Outside, Gus hands Abby the official death certificate with his congratulations. Or should he say condolences? Or maybe both. Regardless, it’s been a long day and Augustus is going to take Tom’s lead and retire for the night. As he leaves, Abby spots someone who looks like Tom walking toward her; that jawline is unmistakable. But, when the man lifts his hat and reveals his face, he’s not Tom at all. Abby is, understandably, shaken by this revelation.
Meanwhile, Tom has the man with the circle tattoo hanging from the rafters of the stables and he’s very curious to know who got the man to try to kill him. When the man doesn’t talk, Tom resorts to more violent measures.
Side note: Thank you to the writers for reminding us that Tom is a dangerous man and not just our poor little meow meow.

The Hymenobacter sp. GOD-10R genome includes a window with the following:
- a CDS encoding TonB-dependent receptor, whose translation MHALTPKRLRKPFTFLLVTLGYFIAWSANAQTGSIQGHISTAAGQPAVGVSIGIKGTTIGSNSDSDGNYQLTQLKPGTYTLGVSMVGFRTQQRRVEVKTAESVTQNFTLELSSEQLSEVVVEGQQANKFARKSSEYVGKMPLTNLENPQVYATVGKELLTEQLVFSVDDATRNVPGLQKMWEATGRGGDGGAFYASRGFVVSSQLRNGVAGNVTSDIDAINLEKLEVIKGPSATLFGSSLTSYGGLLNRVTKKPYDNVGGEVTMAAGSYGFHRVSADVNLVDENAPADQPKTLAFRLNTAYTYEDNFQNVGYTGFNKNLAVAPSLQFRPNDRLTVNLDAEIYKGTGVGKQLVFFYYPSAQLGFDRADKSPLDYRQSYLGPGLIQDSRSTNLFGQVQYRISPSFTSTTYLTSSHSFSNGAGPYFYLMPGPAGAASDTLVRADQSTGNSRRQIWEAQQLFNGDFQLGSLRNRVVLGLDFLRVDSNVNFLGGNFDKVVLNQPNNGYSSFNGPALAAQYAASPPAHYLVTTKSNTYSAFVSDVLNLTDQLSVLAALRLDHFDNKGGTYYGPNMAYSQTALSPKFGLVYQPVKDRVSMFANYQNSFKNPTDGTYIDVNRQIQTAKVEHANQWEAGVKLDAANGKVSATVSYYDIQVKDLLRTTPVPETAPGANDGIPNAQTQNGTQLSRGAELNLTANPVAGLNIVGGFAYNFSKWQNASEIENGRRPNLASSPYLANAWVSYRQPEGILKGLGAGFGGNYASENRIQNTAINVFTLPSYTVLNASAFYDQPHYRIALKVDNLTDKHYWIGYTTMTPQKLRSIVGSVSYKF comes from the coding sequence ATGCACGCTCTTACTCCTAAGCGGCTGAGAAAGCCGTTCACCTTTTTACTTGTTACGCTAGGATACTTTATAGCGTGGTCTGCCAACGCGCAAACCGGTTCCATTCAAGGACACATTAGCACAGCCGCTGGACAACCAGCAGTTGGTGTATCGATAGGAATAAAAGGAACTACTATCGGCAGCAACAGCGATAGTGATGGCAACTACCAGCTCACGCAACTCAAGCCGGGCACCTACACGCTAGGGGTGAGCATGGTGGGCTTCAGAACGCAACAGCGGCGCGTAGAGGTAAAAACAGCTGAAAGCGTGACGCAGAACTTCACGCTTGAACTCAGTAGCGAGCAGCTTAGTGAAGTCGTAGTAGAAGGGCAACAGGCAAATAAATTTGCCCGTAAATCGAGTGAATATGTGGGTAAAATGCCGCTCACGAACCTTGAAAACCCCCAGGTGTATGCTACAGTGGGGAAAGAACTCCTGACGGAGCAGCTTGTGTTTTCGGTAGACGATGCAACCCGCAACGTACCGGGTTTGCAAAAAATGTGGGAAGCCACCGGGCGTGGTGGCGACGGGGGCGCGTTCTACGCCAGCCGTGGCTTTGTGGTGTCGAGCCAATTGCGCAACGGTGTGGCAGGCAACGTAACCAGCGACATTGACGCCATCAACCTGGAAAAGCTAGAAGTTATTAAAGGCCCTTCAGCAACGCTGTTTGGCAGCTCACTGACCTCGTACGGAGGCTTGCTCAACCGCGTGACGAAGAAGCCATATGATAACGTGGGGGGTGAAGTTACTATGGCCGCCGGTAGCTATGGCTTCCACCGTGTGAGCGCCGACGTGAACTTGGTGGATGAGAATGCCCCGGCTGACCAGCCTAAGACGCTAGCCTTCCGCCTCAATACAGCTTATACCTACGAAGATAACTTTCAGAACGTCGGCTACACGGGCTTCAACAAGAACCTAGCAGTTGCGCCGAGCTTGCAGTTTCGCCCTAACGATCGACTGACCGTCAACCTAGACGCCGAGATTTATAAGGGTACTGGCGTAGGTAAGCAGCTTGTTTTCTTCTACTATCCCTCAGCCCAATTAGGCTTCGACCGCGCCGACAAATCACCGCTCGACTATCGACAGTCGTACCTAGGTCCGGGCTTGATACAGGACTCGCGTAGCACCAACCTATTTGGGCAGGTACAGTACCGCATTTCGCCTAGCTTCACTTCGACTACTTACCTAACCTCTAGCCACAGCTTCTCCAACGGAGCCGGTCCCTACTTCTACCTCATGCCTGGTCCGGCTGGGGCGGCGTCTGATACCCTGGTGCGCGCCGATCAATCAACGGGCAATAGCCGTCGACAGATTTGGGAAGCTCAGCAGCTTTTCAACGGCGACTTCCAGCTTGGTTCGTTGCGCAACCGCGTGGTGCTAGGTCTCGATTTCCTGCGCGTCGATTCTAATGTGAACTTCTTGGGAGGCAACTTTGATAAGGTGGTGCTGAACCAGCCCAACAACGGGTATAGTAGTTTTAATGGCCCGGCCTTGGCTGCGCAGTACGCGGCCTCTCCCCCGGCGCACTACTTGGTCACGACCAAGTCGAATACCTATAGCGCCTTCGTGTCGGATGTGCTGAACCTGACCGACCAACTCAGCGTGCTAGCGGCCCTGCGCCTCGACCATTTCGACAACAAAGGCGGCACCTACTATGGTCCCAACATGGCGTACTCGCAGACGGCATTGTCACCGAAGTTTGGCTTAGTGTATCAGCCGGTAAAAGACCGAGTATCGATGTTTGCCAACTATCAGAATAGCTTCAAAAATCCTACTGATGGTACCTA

The next day, it’s time for Charlotte to leave Independence. Abby, again, declines her offer to go back to Boston. She still has work to do here. Charlotte understands and leaves Abby Liam’s ring as a parting gift. Whatever her relationship with Liam was, it’s nothing like what he shared with Abby. Abby is moved by this and apologizes for how she acted before. The sisters have their closure and Charlotte gets in her stagecoach to head home. But not before she gets a quick kiss from Kate.
Elsewhere in Independence, Gus tells Hoyt about a horse that went missing from the corral and that Tom said the man they caught wasn’t his attacker. Neither of them seem to believe it. But maybe they can work together to find out the truth.